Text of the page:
One of Jeddah’s most pressing needs is a vast supply of new housing, both to cater for an expanding population and improve the quality of living for those in unplanned settlements. Growing 1.5% each year, Jeddah’s population is projected to be 13% higher in 2015 than in 2010, according to the Jeddah Development and Urban Regeneration Company (JDURC). By 2025 that figure will be 28% higher. This pressure is expected to make for an annual need of over 43,000 new housing units by 2015, and growing to about 58,000 by 2025. Jeddah is in greater need of new housing than any other region in the Kingdom, according to the 2009 Jeddah Strategic Plan. Despite significant additions – 60,000 units between 2012 and 2015, according to Jones Lang LaSalle (JLL), the international real estate firm – demand looks set to remain ahead of supply for some years. More relief should be provided by several large developments currently being under way by the JDURC, although delivery on these has not been fixed.
While private developers have shown some concrete interest in Jeddah, the JDURC hopes that government-led projects will serve to catalyse investment from the private sector. “People often mistake us for a straightforward development company, but our primary function is to provide real estate business stewardship and facilitate city-wide developments,” Greg Mackowiak, vice-president of development at the JDURC, told OBG.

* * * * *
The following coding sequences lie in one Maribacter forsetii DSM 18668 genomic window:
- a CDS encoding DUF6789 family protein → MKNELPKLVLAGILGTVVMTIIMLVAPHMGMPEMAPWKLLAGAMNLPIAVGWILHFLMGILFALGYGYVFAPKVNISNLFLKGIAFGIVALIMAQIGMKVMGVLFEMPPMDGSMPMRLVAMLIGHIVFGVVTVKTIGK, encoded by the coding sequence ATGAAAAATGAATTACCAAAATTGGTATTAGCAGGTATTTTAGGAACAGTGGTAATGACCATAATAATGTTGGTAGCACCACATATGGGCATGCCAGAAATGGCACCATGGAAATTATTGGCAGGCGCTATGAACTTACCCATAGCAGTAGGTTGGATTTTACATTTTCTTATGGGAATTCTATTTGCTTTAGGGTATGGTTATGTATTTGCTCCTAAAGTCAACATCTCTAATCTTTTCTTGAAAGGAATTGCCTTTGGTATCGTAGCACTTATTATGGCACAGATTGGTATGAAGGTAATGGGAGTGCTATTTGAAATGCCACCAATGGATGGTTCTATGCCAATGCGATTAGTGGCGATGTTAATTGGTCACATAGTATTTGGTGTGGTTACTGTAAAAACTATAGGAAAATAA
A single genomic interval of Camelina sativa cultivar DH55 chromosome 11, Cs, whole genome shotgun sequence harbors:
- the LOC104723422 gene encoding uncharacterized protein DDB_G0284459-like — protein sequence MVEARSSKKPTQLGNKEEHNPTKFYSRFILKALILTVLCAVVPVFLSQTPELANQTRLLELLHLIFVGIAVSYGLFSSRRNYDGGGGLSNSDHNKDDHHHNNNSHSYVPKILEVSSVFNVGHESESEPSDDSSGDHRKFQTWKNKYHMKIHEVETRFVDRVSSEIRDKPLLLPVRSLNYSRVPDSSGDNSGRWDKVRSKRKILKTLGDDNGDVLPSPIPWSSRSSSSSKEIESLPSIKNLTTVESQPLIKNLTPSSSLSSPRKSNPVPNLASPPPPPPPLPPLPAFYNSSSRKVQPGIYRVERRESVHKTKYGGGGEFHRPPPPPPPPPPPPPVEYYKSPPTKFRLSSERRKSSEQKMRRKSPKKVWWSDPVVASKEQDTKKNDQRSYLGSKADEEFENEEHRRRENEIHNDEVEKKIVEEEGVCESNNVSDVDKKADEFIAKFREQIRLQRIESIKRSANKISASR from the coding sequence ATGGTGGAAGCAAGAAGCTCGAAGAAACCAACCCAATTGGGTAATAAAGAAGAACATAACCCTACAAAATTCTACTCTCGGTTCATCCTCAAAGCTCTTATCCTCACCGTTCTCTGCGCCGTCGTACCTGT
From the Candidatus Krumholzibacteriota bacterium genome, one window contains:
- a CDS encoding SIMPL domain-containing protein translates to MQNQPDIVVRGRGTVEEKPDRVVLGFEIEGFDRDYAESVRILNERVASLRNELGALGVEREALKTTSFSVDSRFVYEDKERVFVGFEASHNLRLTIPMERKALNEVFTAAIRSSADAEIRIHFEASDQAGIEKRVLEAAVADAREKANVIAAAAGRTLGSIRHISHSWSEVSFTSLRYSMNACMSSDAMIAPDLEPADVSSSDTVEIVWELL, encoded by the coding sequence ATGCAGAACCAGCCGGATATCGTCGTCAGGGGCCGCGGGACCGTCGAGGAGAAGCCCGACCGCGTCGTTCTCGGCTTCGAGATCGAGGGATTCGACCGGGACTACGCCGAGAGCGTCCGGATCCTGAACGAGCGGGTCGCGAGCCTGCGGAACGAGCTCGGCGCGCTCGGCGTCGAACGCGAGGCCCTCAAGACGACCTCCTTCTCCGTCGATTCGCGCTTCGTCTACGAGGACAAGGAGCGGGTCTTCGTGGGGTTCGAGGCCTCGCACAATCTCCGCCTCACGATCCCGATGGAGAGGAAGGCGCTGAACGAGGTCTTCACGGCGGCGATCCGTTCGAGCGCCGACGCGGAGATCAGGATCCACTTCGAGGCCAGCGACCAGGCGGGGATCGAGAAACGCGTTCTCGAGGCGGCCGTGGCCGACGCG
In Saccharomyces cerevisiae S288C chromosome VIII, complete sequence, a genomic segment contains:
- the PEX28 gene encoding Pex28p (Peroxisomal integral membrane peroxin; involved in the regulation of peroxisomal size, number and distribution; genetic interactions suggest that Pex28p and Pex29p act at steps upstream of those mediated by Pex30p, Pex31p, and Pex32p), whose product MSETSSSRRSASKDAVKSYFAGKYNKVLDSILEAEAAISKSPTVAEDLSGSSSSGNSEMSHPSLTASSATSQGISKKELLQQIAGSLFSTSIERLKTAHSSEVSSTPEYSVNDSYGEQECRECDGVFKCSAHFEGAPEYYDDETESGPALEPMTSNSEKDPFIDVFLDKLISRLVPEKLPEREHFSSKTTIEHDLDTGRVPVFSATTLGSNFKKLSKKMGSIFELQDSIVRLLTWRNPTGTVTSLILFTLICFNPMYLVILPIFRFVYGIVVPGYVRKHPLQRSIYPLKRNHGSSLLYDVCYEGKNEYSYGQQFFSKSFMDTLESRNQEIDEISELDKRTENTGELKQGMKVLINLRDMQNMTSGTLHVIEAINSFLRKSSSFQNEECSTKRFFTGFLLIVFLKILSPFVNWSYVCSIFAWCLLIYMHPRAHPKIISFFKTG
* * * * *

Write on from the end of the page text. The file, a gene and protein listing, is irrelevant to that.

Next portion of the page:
Around half of accommodations to be built in the coming decade are classed as “low-income” by the JDURC. “Getting the private sector interested in affordable housing projects is tricky, as profit margins in this segment tend to be lower than in others. That is why Jeddah’s government-led residential work is so important,” said Mackowiak. Developers have failed to bridge the affordability gap, catering mainly to the upper-income segment to the extent that roughly an eighth of all housing units in Jeddah stand vacant.
But attitudes are changing. While affordable projects have been on the agenda for years, the pace has picked up since King Abdullah bin Abdulaziz Al Saud announced in March 2011 that SR250bn ($66.6bn) had been allocated for construction of 500,000 new units over the next few years. In August 2012 the Pension Fund announced another public housing development project, including construction of 6160 apartments and 1180 villas geared to the middle and upper-middle class. The area, to the North of Jeddah, is likely to see increased demand in the years ahead with the King Abdullah Economic City and new airport close by.
Work on a grander scale is under way at Wadi Al Aslaa in Jeddah’s eastern outskirts. As the largest of JDURC’s projects, it spans around 130 sq km and will include residential space for around 170,000, as well as standard facilities such as a hospital, clinics, mosques, schools and a university. Also significant is the Salman Bay Housing Project, which looks to provide 25,000 units for low-income buyers, as well as a certain amount of retail space. Work on the vast project began in December 2012. Other JDURC housing projects include construction of 30,000 apartments and villas in South Jeddah, although these remain in the planning stage.
Despite the large demand for affordable housing, developers are likely to find more lucrative opportunities among higher-income ranges. The JDURC estimates that 20% of demand until 2025 will be in the high and upper-middle income ranges, with 30% in the mid-income range.